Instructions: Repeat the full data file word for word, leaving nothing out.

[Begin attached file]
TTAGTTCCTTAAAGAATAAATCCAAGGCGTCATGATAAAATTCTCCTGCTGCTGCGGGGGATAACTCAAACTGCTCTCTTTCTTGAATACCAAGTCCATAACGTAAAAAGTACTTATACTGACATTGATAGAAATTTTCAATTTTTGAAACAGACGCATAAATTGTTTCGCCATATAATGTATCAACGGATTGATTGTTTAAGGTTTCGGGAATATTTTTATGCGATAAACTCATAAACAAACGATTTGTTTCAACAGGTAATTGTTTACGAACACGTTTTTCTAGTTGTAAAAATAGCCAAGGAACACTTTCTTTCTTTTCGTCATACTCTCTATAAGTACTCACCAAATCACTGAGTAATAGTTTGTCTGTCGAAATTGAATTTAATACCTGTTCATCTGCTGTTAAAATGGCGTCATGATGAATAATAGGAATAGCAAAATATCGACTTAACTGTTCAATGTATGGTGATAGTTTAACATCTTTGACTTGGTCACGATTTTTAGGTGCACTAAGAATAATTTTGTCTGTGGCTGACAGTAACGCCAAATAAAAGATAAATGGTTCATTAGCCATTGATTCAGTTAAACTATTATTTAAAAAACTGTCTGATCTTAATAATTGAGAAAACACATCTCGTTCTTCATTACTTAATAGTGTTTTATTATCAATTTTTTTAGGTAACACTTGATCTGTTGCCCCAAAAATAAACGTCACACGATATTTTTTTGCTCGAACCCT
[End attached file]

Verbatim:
TTAGTTCCTTAAAGAATAAATCCAAGGCGTCATGATAAAATTCTCCTGCTGCTGCGGGGGATAACTCAAACTGCTCTCTTTCTTGAATACCAAGTCCATAACGTAAAAAGTACTTATACTGACATTGATAGAAATTTTCAATTTTTGAAACAGACGCATAAATTGTTTCGCCATATAATGTATCAACGGATTGATTGTTTAAGGTTTCGGGAATATTTTTATGCGATAAACTCATAAACAAACGATTTGTTTCAACAGGTAATTGTTTACGAACACGTTTTTCTAGTTGTAAAAATAGCCAAGGAACACTTTCTTTCTTTTCGTCATACTCTCTATAAGTACTCACCAAATCACTGAGTAATAGTTTGTCTGTCGAAATTGAATTTAATACCTGTTCATCTGCTGTTAAAATGGCGTCATGATGAATAATAGGAATAGCAAAATATCGACTTAACTGTTCAATGTATGGTGATAGTTTAACATCTTTGACTTGGTCACGATTTTTAGGTGCACTAAGAATAATTTTGTCTGTGGCTGACAGTAACGCCAAATAAAAGATAAATGGTTCATTAGCCATTGATTCAGTTAAACTATTATTTAAAAAACTGTCTGATCTTAATAATTGAGAAAACACATCTCGTTCTTCATTACTTAATAGTGTTTTATTATCAATTTTTTTAGGTAACACTTGATCTGTTGCCCCAAAAATAAACGTCACACGATATTTTTTTGCTCGAACCCT